Actual construction sequence
The bridge is incrementally constructed as a balanced cantilever from piers N13, N14, and N15. A set of 23 castinplace segments are installed sequentially at both sides of each pier. The bridge is supported on sliding bearings at edge piers (namely, N12 and N16) while it is cast integrally (i.e., monolithically) with intermediate piers (viz. N13, N14, and N15). Each segment is cast utilizing conventional formwork in 7 days, while the construction of piers takes 90 days in addition to 30 days for the stump (i.e., pier table segment). On the two sides of the river, a 12.5mlong portion located at one end of each side span is cast on temporary scaffolding and then connected to the segmentally erected double cantilevers located at axes N13 and N15. After the side span hardens, 6 bottom tendons are locally tensioned in each side span. The tips of the cantilevers in the navigation spans are then connected by 5.0mlong closure segments. After the two closure segments harden, 26 bottom tendons are prestressed in each navigation span along with 10 more bottom tendons in each side span. The construction of the entire bridge takes 325 days. After all bottom continuity tendons are prestressed, the structure achieves its ‘final’ continuous/complete form Fig. 14 shows the threedimensional model of the bridge built to simulate the behavior during construction and throughout the bridge full service life accounting for the longterm timedependent creep effects.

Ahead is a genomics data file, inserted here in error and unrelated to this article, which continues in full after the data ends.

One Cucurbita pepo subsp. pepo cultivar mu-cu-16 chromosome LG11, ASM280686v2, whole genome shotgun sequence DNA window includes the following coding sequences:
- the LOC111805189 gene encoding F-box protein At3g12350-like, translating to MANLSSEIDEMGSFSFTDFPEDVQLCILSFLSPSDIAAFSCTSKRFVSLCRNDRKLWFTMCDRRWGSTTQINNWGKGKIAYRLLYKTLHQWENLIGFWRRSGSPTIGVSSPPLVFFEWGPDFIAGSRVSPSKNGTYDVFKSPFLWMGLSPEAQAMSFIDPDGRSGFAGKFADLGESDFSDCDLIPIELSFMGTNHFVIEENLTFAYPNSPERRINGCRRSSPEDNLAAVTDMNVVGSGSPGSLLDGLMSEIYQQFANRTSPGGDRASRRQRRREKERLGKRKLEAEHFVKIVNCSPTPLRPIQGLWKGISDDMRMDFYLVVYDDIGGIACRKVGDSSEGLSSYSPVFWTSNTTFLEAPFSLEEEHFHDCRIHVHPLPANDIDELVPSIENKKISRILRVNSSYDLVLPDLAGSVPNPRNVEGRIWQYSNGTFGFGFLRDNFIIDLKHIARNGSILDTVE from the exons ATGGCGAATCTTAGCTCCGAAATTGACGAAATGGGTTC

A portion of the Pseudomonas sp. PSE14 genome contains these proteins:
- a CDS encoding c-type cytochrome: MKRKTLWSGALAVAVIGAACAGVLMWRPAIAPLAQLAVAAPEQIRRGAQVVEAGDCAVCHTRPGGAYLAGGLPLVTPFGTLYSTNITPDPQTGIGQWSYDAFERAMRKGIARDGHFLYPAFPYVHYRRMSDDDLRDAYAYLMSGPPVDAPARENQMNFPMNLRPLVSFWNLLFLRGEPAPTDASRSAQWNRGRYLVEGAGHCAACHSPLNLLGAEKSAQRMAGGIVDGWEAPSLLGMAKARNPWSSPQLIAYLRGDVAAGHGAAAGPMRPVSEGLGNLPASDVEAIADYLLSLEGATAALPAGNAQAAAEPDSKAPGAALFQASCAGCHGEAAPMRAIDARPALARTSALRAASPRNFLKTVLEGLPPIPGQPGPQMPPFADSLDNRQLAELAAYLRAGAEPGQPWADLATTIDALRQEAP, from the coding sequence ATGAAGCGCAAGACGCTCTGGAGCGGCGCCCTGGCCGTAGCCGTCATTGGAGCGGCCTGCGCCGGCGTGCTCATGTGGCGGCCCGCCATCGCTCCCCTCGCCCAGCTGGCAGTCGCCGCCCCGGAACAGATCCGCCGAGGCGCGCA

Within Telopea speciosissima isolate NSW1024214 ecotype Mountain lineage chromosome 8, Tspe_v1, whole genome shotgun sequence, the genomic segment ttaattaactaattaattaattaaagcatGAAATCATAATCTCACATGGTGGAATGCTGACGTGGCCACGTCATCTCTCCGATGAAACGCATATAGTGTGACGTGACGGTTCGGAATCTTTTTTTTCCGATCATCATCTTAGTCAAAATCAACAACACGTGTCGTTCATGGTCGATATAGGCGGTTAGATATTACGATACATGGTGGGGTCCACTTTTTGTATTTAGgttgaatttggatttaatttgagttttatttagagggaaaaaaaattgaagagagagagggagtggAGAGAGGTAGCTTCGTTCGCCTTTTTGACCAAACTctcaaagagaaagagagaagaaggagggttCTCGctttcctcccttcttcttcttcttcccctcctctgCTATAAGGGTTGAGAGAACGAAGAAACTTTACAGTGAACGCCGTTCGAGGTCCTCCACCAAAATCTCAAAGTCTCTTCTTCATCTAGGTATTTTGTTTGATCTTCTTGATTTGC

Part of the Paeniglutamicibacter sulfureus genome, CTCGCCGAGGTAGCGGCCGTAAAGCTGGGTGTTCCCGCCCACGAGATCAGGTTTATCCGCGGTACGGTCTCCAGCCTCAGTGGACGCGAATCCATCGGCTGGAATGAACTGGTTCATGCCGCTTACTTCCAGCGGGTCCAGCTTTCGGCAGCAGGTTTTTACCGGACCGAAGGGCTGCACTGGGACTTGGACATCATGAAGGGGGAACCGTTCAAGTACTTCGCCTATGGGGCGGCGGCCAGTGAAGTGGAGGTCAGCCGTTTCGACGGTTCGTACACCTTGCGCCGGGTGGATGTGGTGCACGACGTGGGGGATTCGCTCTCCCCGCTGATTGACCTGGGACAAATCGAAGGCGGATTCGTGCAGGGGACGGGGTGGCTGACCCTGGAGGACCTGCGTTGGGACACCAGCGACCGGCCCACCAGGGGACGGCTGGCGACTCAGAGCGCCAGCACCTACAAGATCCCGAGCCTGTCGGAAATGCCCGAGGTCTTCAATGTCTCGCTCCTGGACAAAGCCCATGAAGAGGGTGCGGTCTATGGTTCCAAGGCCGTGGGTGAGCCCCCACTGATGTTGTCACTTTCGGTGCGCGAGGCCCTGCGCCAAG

Results of the two analysis approaches and comparative assessment of results
Same analysis schemes adopted for ElWarrak Bridge have been also followed for Girga Bridge. In addition, relevant creep factors (ϕ_{c} and ϕ_{t}) for each segment along the bridge length have been calculated according to EN 199211:2004 [26] but not included herein for space limitations; refer to Rashed [30] for a set of complete data. Figure 15 provides the estimated design timedependent moments along the bridge length according to the simplified formula in Eq. (2), as well as its constituents (namely, ΣMs,i and M_{E}) resulting from the two conventional timeindependent FE analyses as demonstrated before. On the other hand, the second approach (actual timedependent analysis) is adopted by performing a sophisticated time history FE analysis using Midas Civil considering the actual construction sequence of the bridge as well as all relevant parameters that affect the timedependent analysis. The timedependent moments along the bridge after 10,000 days are accordingly obtained.